"So there are commissions around Missouri, but not in Missouri," Orta said.
"We're not recreating the wheel. You know, this is something people have done for a long time," Amador added.
Like Iowa’s Commission of Latino Affairs. Among other things, they helped establish a statewide helpline called La Linea de Ayuda—where Spanish speakers can get resource help. Caleb Knutson has been its chair for more than two years. He encouraged Missouri to bring back a governor-appointed commission.
"Those states in those communities, especially Latino populations, like you have a voice. You have purpose. You are contributing members of your community," he said.
He said the fact that Iowa’s Latinos have a commission “gives them teeth.”
“If we were just some committee that got put together, some nonprofit, I mean, that’s us on our own legs," Knutson explained. "But when people hear that we are governor appointed, and we get an official letter and an email with the stamp and seal, that matters. People care about that.”
Both Amador and Orta said they are willing to help whoever steps up to start a commission again. Amador is currently working with community leaders in the hopes they will take it upon themselves to run the commission recreation.
"Somebody has to drive it, right? Somebody has to own it. So it was Carlos [Orta] and myself who owned it. He was the lobby part, I was the research part," Amador said.
The 53-year old father of twins had stepped back from the Commission during the Blunt administration to act as advisor when needed. He did so to take time to focus on his family and career. His and others' roles on the Commission was entirely volunteer-based.
He explained it really comes down to individuals to push for the legislation to bring it back. He said he hopes speaking about the history of the Commission will "spark" others to revamp it, especially since there's already a template.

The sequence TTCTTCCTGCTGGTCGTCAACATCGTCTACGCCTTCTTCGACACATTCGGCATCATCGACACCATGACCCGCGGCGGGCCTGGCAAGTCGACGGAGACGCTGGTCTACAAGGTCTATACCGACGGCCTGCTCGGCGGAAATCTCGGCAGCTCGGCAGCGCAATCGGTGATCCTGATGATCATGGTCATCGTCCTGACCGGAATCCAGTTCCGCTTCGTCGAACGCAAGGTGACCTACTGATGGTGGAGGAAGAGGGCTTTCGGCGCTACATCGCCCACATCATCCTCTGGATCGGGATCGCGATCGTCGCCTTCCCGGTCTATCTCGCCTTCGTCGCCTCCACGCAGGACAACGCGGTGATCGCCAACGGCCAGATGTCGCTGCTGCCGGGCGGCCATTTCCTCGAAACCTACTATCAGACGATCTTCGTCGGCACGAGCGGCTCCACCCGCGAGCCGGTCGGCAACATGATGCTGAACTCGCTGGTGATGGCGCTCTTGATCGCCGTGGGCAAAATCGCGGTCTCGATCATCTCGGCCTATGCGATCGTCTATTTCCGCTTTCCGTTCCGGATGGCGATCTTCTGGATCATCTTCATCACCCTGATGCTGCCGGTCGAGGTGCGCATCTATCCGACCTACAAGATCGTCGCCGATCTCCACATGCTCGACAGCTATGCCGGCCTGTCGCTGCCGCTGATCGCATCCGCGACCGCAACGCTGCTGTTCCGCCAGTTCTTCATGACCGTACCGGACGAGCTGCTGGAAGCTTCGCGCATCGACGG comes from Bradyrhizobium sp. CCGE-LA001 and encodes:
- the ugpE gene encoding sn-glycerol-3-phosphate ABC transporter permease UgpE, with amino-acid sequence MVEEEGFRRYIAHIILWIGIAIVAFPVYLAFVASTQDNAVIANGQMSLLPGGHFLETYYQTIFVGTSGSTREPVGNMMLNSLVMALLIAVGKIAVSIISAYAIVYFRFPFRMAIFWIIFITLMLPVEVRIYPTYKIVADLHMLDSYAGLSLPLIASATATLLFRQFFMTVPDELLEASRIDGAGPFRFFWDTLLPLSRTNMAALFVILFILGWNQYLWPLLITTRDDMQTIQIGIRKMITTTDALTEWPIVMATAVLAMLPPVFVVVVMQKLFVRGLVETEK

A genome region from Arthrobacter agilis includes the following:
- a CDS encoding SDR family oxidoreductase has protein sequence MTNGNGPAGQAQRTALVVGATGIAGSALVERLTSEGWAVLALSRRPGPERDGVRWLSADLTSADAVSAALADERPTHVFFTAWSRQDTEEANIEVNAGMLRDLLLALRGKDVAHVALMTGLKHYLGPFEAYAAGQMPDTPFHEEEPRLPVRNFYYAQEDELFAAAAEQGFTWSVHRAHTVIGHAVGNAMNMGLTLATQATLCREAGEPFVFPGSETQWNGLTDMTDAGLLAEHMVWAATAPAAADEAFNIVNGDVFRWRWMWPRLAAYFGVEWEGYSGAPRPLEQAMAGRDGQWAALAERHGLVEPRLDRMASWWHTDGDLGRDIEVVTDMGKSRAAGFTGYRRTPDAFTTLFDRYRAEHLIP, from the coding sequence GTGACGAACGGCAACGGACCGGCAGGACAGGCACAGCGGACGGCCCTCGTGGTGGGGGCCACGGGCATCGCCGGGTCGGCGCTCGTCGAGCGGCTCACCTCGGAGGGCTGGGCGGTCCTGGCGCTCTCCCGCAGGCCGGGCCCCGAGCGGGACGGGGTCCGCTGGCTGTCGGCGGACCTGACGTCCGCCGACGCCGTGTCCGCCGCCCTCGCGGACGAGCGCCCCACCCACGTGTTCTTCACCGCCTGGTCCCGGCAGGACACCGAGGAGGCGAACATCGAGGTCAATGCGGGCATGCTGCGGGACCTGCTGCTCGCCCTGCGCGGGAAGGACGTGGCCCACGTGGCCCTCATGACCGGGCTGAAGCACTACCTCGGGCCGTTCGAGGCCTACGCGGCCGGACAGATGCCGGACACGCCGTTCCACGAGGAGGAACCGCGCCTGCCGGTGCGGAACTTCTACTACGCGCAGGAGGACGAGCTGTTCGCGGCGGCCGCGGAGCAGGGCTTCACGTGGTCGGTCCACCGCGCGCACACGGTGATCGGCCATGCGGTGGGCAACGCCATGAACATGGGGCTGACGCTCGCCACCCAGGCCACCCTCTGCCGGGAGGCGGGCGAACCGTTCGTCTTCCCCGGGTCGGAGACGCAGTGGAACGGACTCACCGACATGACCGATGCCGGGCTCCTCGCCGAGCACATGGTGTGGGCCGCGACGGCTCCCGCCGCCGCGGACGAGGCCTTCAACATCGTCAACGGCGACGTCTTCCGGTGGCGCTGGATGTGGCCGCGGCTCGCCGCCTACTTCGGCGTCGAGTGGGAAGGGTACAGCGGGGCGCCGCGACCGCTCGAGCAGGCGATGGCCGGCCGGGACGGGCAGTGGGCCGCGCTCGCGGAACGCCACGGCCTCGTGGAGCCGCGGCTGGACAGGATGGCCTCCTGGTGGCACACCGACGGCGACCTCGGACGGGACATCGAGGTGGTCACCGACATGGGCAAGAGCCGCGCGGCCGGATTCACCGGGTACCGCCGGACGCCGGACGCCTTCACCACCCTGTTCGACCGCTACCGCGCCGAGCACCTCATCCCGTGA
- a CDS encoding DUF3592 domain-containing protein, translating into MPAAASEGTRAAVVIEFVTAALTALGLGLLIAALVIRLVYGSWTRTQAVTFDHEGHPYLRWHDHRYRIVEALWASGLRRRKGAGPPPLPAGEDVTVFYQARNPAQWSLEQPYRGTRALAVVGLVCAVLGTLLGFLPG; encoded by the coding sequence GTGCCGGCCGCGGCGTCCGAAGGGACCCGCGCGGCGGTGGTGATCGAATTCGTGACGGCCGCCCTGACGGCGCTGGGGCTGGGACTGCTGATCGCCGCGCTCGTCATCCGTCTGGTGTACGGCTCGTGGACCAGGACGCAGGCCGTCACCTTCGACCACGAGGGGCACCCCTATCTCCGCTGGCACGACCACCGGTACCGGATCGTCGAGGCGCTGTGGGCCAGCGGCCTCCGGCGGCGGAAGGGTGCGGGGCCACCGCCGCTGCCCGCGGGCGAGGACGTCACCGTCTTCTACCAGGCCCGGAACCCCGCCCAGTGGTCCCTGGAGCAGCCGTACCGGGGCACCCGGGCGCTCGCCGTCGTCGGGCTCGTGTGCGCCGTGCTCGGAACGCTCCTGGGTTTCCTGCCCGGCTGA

St. Louis resident and Spanish language advocate Gabriela Ramírez-Arellano said she is trying.
She co-founded STL Juntos, a volunteer-based advocacy group that works to provide information to Spanish-speaking communities and continues to amplify other Spanish-speaking entrepreneurs through her work.
“I would welcome the opportunity, not only for me, but who I can bring to the table," she said. "To be able to be at the table, and provide and share some of those experiences as challenges or as best practices, it helps the state actually acknowledge and realize that there are other people besides English speakers that they need to help.”
Parson’s office pointed out that they have appointed Hispanic Missourians to several other active commissions. But as of now, there hasn’t been any major development to reestablish a state commission designated for Missouri’s Hispanic and Latino communities.
The only hint of its existence continues to live within dead hyperlinks and past memories.
This story was produced through a reporting collaboration between KBIA and the Missouri Business Alert.